Brothers and Sisters in Suffering

This morning I read an article from Ajahn Sumedho that inspired me to post this excerpt about our shared humanity. Thanks to Geoff Lovettf for the link.

In Thailand they say: “Brothers and sisters in suffering, old age, sickness and death.” When we think of ourselves as brothers and sisters in old age, sickness and death, we stop the foolishness. But if we want to build up an army to fight, we can’t say we’re brothers and sisters in old age, sickness and death. We have to say, `Those people over there are demons. The more you kill, the better. They don’t have any feelings. They like to bayonet babies and butcher old women. They have no respect for anything.’ And then you think, `Oh, I’m going to kill them.’ Propaganda is like that. It’s a way of making you think the best thing you can do is kill them. But in reflective knowledge we see the common bond — from the most despicable human being to the most saintly. That is a reflective teaching. We think, `Yes, yes, that is the truth. When you think about that — brothers and sisters in old age, sickness and death — we’re all getting old and . . . ‘

Excerpted from Brothers and Sisters in Suffering, Old Age, Sickness and Death by Ajahn Sumedho.

Wind and Clouds

photo

The wind traverses the vast sky,

clouds emerge from the mountains;

Feelings of enlightenment and things of the world

are of no concern at all.

~ Zen Master Keizan Jõkin

Balancing the Three Legs of Practice

I often think of dharma practice like a tripod, with three legs that create balance. On one leg there‘s meditation, including daily practice and retreats; on another is mindfulness in daily life; the third is sangha practice.

Let’s start with meditation. For many, establishing a consistent daily meditation practice is quite challenging. It requires making a commitment to carving out time to disengage from the ingrained distractions and patterns that inevitably arise in daily life.  Often when people say they don’t have time to meditate, it’s really that they aren’t making the time, which may otherwise be used to watch television or engage in online and other activities.  Meditation requires that we face ourselves, including all of our imperfections, leaving nothing out. Sometimes our sitting may be lovely and restful, even transcendent, at other times challenging and wobbly. But the key to a consistent practice is the willingness to receive all that arises in our awareness with an open and compassionate heart. This isn’t always easy, but its how the fruits of practice begin to ripen and transform our lives.

For the committed practitioner, meditation retreats are not a luxury but a vital part of deepening the practice. Concentrated time spent away from daily distractions helps us access parts of our minds and hearts that are otherwise out of reach; retreats help us contact our deepest evaded realities. If your life situation prevents you from traveling afar or carving out chunks of time for retreats, take advantage of daylong retreats as often as you can and shorter residential retreats that only last a weekend.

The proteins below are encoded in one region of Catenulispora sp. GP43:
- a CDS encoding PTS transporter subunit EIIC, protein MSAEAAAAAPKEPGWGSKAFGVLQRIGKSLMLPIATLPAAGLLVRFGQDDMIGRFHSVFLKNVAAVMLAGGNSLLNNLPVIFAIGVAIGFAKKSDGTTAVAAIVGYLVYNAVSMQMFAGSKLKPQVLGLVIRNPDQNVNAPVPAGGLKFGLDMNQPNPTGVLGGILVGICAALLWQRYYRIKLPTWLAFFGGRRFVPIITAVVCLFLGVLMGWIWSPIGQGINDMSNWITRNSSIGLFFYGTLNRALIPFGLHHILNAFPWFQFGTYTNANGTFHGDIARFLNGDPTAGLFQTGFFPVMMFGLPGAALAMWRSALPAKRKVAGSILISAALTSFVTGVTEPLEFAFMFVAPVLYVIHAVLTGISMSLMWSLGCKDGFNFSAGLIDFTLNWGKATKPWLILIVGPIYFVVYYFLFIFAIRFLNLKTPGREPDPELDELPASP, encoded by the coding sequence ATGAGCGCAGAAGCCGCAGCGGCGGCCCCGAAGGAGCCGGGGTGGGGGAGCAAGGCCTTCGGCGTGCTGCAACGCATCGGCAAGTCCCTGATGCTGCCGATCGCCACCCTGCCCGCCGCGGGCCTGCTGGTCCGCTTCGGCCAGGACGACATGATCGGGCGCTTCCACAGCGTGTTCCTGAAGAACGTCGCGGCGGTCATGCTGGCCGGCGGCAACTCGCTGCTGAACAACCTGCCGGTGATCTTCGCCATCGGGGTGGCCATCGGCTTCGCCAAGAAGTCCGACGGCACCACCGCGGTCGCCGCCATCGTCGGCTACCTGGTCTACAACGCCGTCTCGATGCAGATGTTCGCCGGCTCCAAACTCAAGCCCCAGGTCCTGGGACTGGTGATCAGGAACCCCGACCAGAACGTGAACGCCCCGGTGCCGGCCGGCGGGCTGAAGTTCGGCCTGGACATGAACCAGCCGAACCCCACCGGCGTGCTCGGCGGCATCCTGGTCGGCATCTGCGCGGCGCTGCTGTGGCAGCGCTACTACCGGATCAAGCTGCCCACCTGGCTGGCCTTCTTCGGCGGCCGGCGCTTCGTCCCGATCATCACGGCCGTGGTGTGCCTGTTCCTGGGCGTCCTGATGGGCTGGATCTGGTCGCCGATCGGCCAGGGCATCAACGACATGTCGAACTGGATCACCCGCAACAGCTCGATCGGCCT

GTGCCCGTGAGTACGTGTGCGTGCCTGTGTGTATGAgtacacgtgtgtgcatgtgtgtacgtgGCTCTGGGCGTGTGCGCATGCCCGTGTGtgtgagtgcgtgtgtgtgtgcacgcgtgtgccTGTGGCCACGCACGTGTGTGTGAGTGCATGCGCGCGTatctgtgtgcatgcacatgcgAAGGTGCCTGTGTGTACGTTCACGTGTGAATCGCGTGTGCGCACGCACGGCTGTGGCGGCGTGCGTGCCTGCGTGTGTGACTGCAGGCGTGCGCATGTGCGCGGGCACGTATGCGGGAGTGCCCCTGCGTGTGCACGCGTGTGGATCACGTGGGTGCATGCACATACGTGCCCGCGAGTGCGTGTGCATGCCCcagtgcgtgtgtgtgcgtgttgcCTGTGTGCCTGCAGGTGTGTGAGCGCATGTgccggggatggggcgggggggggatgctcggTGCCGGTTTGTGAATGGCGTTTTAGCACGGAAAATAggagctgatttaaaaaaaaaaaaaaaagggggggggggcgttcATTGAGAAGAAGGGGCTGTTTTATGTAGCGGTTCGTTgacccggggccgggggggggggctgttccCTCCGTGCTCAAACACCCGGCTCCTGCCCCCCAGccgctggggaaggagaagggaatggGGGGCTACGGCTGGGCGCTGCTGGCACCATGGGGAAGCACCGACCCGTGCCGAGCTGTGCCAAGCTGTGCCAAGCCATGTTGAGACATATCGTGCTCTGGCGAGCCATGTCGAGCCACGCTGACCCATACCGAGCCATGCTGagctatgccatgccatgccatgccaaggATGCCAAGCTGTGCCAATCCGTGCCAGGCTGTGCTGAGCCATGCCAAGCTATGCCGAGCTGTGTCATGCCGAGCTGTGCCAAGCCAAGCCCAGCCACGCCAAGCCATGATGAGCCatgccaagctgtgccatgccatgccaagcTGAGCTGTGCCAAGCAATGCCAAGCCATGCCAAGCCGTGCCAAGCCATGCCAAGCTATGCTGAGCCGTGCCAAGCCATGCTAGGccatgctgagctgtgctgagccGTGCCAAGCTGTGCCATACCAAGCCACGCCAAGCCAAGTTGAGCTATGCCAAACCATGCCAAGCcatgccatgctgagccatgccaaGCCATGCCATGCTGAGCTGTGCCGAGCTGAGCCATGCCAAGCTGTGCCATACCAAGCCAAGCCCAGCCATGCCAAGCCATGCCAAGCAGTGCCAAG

Practicing mindfulness in daily life is also vital to waking up. Some traditions emphasize sitting meditation and forget to focus on “off the cushion” practice. This creates an imbalance in the tripod; it can set up a firewall from everyday life. For our practice to deepen, we need to align what we learn in our seated practice with our daily lives. One of the best ways to bring mindfulness into daily life is practicing mindfulness of the body. This is a deceptively simple yet deep practice: Buddha said that mindfulness of the body leads to enlightenment. We’re so often caught up in our busyness, our activities and thoughts that we lose our connection with this moment. Our bodies are always right here, ready and available to serve as an anchor for our present moment awareness. Bringing mindfulness to your body is an uncomplicated yet powerful practice you can do throughout the day to root your awareness in this moment and disengage from reactive patterns and habitual thoughts.  You can still plan, think and carry out your activities, but you can do it all from a foundation more firmly grounded in presence and awareness.

Sangha comprises the third leg of the tripod. Sangha helps us create a stable support in our lives as we derive strength in our practice through sharing it with others. There is a notable, almost mysterious vibrancy that arises from meditating in a group setting. The collective energy of our concentration bolsters the individual and group simultaneously, allowing us to go deeper into our practice than if we only do it alone. Sangha practice also provides ample opportunities to practice generosity by contributing what we can to support the community of practitioners. We begin to break through the illusion of separation and realize that our practice isn’t only for ourselves, but for all beings. We also have an opportunity to view our habits, biases and aversions in the context of a group. The renowned Korean Zen teacher Seung Sahn likened sangha practice to cooking a pot of potatoes. He said that you could wash potatoes one by one or you could put numerous potatoes in a pot and stir them all together: they all rub up against each other, each getting clean in the process and rounding out the rough spots.

When our dharma practice is balanced it includes all three legs of this tripod. If we only focus on only one or two, we expend energy trying to maintain balance without a stable foundation. With our tripod in balance, however, we create the conditions for our practice to fully ripen and transform our lives, just as the Buddha taught.